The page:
0512 GMT June 19, 2019
The life-saving scans helped to spot those with heart disease so they could be given treatments to prevent heart attacks, medicalxpress.com wrote.
Researchers say current guidelines should be updated to incorporate the scans into routine care.
The Scot-Heart study tracked more than 4000 patients who were referred to a hospital clinic with symptoms of angina — a condition that restricts the blood supply to the heart.
Half of the patients were given a scan called a computed tomography angiogram, or CTA, in addition to standard diagnostic tests.
After receiving the scan, the number of patients suffering a heart attack within five years dropped by 40 percent, the study found.
The number of patients undergoing additional procedures increased within the first year but had leveled out by the end of the five-year period. This suggests that including the scans in routine care would not lead to a surge in costly tests or additional heart surgery, the researchers say.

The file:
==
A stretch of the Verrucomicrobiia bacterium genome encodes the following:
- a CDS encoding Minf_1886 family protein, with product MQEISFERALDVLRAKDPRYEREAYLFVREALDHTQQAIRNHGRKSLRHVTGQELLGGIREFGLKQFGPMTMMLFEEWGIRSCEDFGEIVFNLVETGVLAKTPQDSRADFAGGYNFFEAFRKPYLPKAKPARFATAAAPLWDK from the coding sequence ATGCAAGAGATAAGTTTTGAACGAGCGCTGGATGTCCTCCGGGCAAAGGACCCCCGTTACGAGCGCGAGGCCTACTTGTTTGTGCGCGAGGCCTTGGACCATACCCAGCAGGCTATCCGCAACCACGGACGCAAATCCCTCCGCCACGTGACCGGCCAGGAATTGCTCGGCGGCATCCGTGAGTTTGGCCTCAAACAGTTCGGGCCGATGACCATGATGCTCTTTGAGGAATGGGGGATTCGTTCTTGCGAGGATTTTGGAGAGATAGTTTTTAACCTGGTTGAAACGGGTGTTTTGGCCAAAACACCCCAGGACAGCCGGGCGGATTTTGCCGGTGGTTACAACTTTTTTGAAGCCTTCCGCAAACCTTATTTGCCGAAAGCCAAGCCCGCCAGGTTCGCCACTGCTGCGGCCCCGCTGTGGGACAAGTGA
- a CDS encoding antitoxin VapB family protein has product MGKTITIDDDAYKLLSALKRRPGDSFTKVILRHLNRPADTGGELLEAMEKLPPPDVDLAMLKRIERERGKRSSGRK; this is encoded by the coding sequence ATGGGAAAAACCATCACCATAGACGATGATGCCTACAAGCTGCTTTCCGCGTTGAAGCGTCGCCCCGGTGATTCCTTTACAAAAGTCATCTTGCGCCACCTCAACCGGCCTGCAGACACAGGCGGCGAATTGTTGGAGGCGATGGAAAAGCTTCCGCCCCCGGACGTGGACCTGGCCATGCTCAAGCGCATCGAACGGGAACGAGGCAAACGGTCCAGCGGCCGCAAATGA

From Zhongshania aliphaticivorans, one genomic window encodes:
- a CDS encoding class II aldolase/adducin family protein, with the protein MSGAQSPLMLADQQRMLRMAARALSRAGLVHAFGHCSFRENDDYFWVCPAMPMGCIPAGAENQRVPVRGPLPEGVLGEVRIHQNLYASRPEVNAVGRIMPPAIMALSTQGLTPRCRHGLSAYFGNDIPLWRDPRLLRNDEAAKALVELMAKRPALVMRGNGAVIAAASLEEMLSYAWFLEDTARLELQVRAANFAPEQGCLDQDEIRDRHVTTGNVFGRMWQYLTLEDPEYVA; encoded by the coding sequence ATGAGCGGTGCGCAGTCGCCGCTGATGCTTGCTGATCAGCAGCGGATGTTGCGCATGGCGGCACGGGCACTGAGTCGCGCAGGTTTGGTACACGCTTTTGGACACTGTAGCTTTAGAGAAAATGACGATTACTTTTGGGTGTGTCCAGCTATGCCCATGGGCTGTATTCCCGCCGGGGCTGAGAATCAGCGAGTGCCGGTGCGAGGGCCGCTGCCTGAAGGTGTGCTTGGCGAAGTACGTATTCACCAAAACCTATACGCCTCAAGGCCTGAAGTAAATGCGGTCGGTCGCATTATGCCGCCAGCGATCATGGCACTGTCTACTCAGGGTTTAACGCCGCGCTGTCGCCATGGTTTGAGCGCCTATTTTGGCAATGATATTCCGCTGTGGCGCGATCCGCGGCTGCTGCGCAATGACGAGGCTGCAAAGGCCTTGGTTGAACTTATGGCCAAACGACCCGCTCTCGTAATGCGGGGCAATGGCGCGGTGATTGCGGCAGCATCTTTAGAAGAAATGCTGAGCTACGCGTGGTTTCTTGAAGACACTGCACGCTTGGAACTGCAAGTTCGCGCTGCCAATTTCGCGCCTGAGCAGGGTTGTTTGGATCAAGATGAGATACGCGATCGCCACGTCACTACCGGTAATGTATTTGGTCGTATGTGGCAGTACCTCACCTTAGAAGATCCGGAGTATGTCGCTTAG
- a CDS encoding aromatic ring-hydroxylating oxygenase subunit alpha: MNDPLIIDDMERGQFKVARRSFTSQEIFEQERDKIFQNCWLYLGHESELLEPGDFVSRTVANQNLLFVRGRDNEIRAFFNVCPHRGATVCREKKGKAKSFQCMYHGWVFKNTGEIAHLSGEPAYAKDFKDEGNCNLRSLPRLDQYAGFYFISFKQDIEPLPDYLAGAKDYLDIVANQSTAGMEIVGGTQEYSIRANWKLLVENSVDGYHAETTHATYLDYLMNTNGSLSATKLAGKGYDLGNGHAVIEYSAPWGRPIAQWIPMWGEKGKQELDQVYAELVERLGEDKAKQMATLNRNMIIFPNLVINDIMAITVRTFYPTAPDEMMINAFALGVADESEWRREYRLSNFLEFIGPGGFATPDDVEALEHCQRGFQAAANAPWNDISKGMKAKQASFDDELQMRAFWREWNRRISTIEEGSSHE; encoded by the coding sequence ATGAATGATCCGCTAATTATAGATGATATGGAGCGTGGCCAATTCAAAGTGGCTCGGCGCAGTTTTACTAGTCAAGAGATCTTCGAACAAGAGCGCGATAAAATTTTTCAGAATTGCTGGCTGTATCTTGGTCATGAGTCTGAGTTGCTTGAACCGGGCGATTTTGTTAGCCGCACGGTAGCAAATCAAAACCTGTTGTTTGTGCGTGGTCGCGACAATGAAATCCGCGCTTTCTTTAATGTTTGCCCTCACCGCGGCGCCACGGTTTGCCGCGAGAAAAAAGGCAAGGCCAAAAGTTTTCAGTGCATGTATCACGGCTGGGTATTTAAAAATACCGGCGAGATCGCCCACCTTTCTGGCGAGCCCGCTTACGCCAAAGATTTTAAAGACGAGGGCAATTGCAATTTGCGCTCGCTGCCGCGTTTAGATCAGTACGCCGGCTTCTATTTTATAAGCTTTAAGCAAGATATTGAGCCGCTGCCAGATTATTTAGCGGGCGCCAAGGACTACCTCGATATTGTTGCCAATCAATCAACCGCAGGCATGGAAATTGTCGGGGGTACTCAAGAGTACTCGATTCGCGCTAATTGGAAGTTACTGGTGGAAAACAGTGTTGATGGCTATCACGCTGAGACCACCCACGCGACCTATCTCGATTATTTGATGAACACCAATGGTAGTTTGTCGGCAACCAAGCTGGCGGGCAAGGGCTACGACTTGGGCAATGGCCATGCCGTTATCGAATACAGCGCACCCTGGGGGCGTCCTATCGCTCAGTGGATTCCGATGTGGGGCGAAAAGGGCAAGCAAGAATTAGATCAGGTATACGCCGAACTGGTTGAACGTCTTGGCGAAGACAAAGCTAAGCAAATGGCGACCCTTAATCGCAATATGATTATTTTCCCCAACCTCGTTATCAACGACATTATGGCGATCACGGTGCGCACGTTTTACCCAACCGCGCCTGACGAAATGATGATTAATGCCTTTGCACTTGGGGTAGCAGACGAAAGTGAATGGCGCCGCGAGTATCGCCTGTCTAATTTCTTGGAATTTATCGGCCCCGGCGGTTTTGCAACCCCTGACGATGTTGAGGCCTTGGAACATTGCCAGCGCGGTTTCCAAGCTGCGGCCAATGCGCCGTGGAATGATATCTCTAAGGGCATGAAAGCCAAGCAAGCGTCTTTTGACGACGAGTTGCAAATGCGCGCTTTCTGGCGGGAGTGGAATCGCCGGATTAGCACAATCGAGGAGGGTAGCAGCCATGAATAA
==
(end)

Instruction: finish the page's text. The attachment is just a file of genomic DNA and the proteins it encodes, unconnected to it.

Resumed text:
Patients who are at risk of a heart attack are frequently diagnosed with a test called an angiogram. This involves inserting tubes into the body and heart to check the flow of blood and identify any obstructions that could pose a heart attack risk.
CTA scans enable doctors to look at the blood vessels from the outside the body, without the need to insert tubes into the heart. The scans are cheaper, quicker and safer than angiograms.
The study had previously found that around a quarter of patients had their diagnoses reclassified after receiving the scan, prompting new treatments in many cases.
This is the first study to look at the impact of the scans on long-term survival rates.
Lead researcher Professor David Newby, of the BHF Centre for Cardiovascular Science at the University of Edinburgh, said: "This relatively simple heart scan ensures that patients get the right treatment. This is the first time that CT guided management has been shown to improve patient outcomes with a major reduction in the future risk of heart attacks. This has major implications for how we now investigate and manage patients with suspected heart disease."
The research is published in the New England Journal of Medicine and is being presented at the European Society of Cardiology Annual Congress in Munich.